Christmas should be a season filled with joy, family, laughter and great food. Yet somehow, though we try to plan it the best we can, Christmas can end up an extremely stressful few weeks.


Perhaps you have family visiting and there is relational tension, maybe Christmas is a time of financially strain, or perhaps your schedule is busy with events and parties that you feel obligated to go to. Whatever it is that is detracts from your emotional wellbeing, it’s important to recognise these things and learn how to enjoy your few days off to promote wellness and avoid toxic emotions.

Psychologist Niguel Calif says, “People will just run from pillar to post. It doesn’t become Christmas anymore but ‘Stressmas’.”

If you say yes to everything this Christmas season, it is highly likely you will end up extremely stressed, exhausted and there’s going to be a dent in the wallet or credit card statement.


Christmas tree with ornaments
Christmas can be a time of joy and celebration for some. But for others it can be one of the most stressful periods of time.


It is important to consider others during the Christmas season, Christmas is a time where people are able to show love and generosity, but if the motives are coming from a place of ‘obligation’ or ‘comparison’ then there is no real satisfaction in the end. It is kind and respectful to do something nice for your community, and be generous to the ones you love. However, when you over commit to more than you can handle, fit things into the schedule where time doesn’t exist, or go beyond what you can afford, this can have long term effects on your mental health and your family.

Together with our Senior Psychologist Peter Hayton, we’ve put some tips on surviving the Christmas season so you never have to meet the ‘Stressmas’ season:

  • Schedule in down time. If you have the time to book in dinner parties, activities and outings with the family, you will definitely have time to schedule in down time. It might mean saying no to something that is less important.
  • You are what you eat. In a recent blog post ‘Food and Mood’, The Banyans Health and Wellness nutritionist, Lisa Cutforth, explains the link between depression and nutrition, reminding us that 45% of people will experience a mental health condition in their life time. Prioritising the right food for your mind can help your body sustain good health both physically and emotionally.
  • Stay active. It is no surprise that we probably all over eat. A good balance to that is to make sure we don’t leave exercise to simply a ‘New Year’s Resolution’. Even a swim in the pool, a walk of the dog or a stroll to look at the Christmas lights will get you out and about, breathing in fresh air and pumping blood through the body.
  • Should I have another drink? The answer is always no, but that is not always the easiest thing to say when around family and friends. A recent blog ‘Anxiety, Alcohol and Australian Women’ told us about behaviours in middle aged women. What can start as a social engagement has the ability to turn into stress relief. With 1 in 3 women experiencing anxiety in their lifetime, it is important to avoid too much of a substance that will work against them in the long run.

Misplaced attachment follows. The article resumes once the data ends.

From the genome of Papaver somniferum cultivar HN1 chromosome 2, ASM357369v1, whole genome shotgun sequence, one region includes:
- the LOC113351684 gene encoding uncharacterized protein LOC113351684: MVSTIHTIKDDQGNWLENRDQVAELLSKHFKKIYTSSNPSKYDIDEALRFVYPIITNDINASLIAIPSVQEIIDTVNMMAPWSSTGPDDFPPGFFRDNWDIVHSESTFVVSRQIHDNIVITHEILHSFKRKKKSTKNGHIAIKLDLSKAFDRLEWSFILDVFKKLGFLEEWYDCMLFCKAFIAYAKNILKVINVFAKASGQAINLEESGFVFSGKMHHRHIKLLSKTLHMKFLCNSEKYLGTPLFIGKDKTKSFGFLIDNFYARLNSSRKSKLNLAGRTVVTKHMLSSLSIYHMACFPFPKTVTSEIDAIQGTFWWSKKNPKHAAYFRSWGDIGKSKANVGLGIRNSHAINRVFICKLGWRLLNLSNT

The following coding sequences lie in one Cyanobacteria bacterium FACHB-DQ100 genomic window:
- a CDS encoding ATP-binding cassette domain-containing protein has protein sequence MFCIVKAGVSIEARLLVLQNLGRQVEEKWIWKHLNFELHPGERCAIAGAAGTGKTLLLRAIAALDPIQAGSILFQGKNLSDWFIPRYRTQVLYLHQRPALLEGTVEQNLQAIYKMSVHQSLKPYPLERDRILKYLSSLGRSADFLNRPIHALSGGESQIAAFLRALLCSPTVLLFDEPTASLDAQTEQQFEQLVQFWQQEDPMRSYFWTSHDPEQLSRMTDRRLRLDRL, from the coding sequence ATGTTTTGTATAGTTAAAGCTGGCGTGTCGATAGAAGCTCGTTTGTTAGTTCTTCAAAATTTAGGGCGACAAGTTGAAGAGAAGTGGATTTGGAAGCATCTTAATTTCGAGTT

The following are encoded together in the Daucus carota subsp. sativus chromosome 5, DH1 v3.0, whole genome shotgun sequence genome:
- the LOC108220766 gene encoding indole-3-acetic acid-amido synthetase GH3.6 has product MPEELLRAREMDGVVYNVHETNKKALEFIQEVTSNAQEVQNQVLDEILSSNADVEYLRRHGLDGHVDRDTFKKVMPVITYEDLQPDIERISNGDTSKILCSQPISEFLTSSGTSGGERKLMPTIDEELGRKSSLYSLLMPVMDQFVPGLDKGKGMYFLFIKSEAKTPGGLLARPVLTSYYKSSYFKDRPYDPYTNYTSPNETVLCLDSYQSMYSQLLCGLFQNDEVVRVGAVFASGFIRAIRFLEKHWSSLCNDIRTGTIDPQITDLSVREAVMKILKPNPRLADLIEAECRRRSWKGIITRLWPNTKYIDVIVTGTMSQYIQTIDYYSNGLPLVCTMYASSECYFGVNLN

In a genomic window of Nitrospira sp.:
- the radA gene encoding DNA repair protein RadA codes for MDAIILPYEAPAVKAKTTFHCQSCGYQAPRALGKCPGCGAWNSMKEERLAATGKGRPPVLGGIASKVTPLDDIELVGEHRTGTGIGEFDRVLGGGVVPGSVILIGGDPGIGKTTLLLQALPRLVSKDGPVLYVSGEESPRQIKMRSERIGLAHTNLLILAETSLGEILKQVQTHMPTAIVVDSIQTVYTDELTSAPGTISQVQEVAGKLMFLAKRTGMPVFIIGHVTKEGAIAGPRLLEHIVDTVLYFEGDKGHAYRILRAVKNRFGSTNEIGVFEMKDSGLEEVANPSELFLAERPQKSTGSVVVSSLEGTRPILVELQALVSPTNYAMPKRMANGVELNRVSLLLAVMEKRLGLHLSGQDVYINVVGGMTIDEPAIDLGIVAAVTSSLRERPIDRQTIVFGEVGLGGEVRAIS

• Connecting with others. Recognise those relationships that energise you and seek to spend time with those people. Being around people whose company you enjoy will allow you to feel more relaxed and at peace.
  • Spending money you have vs. spending money you need don’t have. How much are you spending this Christmas? Have you set a budget? ASIC says that 57% of Australians set a budget each year and nearly 4 out of 5 actually stick to it, with 80% of people paying off credit card debt in the first 3 months. Setting a budget and having people around you that can keep you accountable to your budget plan is important. Spending more than you have in your account creates debt, and debt feeds stress. 
  • Have fun! Remember that laughter really is the best medicine. Laughing and joyful environments are great stress relievers. We even hear that Christmas bon-bon jokes get better each year. 


It is not wrong to seek additional help throughout the Christmas period.

Professional services like Lifeline, Beyond Blue and many local counselling or psychology services continue to operate throughout the Christmas and New Year period. Try not to feel guilty for reaching out to these services if you need them. The Banyans Health and Wellness is a residential rehabilitation facility that operates throughout the festive season, and is flexible if guests wish to return home over Christmas.

Our tailored programs can equip you for the challenges you may experience over this time, and provide ongoing support into the New Year. Our programs can be designed for those experiencing depression, anxiety, chronic stress, burnout, alcohol or drug misuse, eating disorder and more. If a program like those at The Banyans may be beneficial for yourself or a loved one, please call our friendly team on 1300 BANYAN (1300 226 926) or submit an enquiry form below.